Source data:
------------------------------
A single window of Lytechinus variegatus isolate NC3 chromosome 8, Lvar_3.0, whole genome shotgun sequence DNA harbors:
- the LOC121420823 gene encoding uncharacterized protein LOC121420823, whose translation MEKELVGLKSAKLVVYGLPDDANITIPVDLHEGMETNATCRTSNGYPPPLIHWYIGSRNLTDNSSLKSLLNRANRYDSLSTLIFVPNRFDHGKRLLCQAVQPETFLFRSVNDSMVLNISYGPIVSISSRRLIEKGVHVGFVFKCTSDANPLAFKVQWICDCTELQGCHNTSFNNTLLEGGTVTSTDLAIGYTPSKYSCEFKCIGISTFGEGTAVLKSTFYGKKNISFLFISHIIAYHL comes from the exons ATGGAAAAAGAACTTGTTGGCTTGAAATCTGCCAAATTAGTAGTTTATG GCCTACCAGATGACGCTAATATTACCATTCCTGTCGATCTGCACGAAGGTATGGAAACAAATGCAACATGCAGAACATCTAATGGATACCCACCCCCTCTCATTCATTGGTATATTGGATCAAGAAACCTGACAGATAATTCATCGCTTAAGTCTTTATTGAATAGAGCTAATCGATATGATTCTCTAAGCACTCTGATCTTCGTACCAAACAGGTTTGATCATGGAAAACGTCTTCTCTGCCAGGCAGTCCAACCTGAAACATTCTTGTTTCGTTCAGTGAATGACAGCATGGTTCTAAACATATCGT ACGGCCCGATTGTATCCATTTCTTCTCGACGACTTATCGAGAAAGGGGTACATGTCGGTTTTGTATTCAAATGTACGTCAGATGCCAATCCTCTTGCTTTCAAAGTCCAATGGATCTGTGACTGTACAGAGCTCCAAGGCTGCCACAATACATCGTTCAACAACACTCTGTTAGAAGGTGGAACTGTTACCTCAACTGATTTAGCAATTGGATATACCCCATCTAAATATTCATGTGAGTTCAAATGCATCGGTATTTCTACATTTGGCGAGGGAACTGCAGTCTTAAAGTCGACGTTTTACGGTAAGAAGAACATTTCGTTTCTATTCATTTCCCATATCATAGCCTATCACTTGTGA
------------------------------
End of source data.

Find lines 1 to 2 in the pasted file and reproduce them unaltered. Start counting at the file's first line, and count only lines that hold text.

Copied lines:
A single window of Lytechinus variegatus isolate NC3 chromosome 8, Lvar_3.0, whole genome shotgun sequence DNA harbors:
- the LOC121420823 gene encoding uncharacterized protein LOC121420823, whose translation MEKELVGLKSAKLVVYGLPDDANITIPVDLHEGMETNATCRTSNGYPPPLIHWYIGSRNLTDNSSLKSLLNRANRYDSLSTLIFVPNRFDHGKRLLCQAVQPETFLFRSVNDSMVLNISYGPIVSISSRRLIEKGVHVGFVFKCTSDANPLAFKVQWICDCTELQGCHNTSFNNTLLEGGTVTSTDLAIGYTPSKYSCEFKCIGISTFGEGTAVLKSTFYGKKNISFLFISHIIAYHL comes from the exons ATGGAAAAAGAACTTGTTGGCTTGAAATCTGCCAAATTAGTAGTTTATG GCCTACCAGATGACGCTAATATTACCATTCCTGTCGATCTGCACGAAGGTATGGAAACAAATGCAACATGCAGAACATCTAATGGATACCCACCCCCTCTCATTCATTGGTATATTGGATCAAGAAACCTGACAGATAATTCATCGCTTAAGTCTTTATTGAATAGAGCTAATCGATATGATTCTCTAAGCACTCTGATCTTCGTACCAAACAGGTTTGATCATGGAAAACGTCTTCTCTGCCAGGCAGTCCAACCTGAAACATTCTTGTTTCGTTCAGTGAATGACAGCATGGTTCTAAACATATCGT ACGGCCCGATTGTATCCATTTCTTCTCGACGACTTATCGAGAAAGGGGTACATGTCGGTTTTGTATTCAAATGTACGTCAGATGCCAATCCTCTTGCTTTCAAAGTCCAATGGATCTGTGACTGTACAGAGCTCCAAGGCTGCCACAATACATCGTTCAACAACACTCTGTTAGAAGGTGGAACTGTTACCTCAACTGATTTAGCAATTGGATATACCCCATCTAAATATTCATGTGAGTTCAAATGCATCGGTATTTCTACATTTGGCGAGGGAACTGCAGTCTTAAAGTCGACGTTTTACGGTAAGAAGAACATTTCGTTTCTATTCATTTCCCATATCATAGCCTATCACTTGTGA